Poliovirus 1 Seroprevalence in Nova Scotia, Canada
ElSherif, May Sherif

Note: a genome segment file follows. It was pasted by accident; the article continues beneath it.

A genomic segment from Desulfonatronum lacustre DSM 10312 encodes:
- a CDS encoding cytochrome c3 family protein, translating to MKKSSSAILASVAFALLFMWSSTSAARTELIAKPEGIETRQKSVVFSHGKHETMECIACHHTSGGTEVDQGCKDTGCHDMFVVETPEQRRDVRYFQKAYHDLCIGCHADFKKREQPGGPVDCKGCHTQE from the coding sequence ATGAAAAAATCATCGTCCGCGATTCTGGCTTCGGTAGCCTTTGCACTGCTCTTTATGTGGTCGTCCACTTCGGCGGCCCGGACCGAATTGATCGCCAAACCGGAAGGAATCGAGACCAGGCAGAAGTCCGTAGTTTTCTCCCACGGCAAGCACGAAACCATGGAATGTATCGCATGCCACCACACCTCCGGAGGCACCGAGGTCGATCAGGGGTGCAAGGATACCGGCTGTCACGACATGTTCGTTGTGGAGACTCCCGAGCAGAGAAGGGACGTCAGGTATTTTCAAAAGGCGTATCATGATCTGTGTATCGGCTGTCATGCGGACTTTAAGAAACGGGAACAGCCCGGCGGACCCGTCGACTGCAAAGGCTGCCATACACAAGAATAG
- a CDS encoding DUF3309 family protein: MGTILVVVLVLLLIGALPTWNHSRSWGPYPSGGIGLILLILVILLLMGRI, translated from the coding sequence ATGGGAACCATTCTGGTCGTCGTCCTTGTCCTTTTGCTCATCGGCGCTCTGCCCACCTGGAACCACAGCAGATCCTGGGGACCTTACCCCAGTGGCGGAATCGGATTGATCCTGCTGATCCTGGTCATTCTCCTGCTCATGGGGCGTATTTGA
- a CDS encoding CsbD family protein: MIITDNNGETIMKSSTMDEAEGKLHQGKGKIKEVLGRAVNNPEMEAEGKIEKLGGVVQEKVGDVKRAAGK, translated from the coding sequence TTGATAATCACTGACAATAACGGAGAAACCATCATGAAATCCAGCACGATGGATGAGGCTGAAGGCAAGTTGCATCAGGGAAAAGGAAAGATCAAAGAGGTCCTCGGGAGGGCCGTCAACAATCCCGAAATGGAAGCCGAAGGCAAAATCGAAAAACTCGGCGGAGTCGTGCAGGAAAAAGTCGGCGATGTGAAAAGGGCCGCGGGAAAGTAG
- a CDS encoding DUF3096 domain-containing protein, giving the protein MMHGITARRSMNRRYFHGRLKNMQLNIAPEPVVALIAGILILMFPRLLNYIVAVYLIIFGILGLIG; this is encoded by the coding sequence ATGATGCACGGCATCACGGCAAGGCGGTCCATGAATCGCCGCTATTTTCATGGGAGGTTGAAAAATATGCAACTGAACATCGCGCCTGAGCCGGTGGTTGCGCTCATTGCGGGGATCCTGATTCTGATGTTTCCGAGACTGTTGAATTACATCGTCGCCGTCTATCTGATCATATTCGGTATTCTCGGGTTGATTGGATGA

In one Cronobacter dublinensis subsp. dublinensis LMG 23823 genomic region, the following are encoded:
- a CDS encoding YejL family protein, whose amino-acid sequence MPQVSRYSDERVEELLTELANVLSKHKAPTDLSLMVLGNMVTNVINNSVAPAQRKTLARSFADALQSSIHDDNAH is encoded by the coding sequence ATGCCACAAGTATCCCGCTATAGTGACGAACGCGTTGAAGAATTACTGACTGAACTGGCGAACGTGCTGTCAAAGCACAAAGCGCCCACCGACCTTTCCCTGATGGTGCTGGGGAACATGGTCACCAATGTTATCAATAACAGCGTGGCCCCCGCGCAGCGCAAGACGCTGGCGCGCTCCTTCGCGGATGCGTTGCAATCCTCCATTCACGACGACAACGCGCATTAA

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Thanks to the efforts of the Global Polio Eradication Initiative, the world has never been closer to eradicating polio as it is today. Without complete eradication from the remaining strongholds, all countries remain at risk. It is the responsibility of polio-free countries to ensure vaccination rates are kept high enough to maintain levels of immunity among the population that prevent reintroduction of poliovirus. Since Nova Scotia has been exclusively using IPV for prevention and control of polio from the time it was licensed in 1955, immunity among adults and seniors may be declining as a result of waning immunity. The risk of virus reintroduction can be assessed by determining the the seroprevalence of neutralizing antibodies in the population. We established and validated the poliovirus standardized microneutralization (MN) assay and developed an immunoadsorption technique to generate poliovirus non-immune serum to use as a negative control. Using the MN assay, we examined the prevalence and levels of neutralizing antibodies against poliovirus 1 (PV1) in Nova Scotia by testing residual sera from three age groups (10 – 29, 30 – 49, and 50 – 64 years old). Although we hypothesized that older adults would have lower levels of antibodies due to waning immunity, seroprevalence rates and geometric mean titers were found to be higher for these age groups. Overall PV1 seroprevalence in Nova Scotia is above the herd immunity threshold range required for protection from poliomyelitis. Seroprevalence rates in the younger age group can be increased by enhancing vaccine uptake and schedule completion. We demonstrated the importance and value of seroepidemiological surveys, and have shown that they provide a more accurate determination of population-based protection than vaccination coverage rates alone. Based on our findings, there is no imminent risk to Nova Scotia from PV1.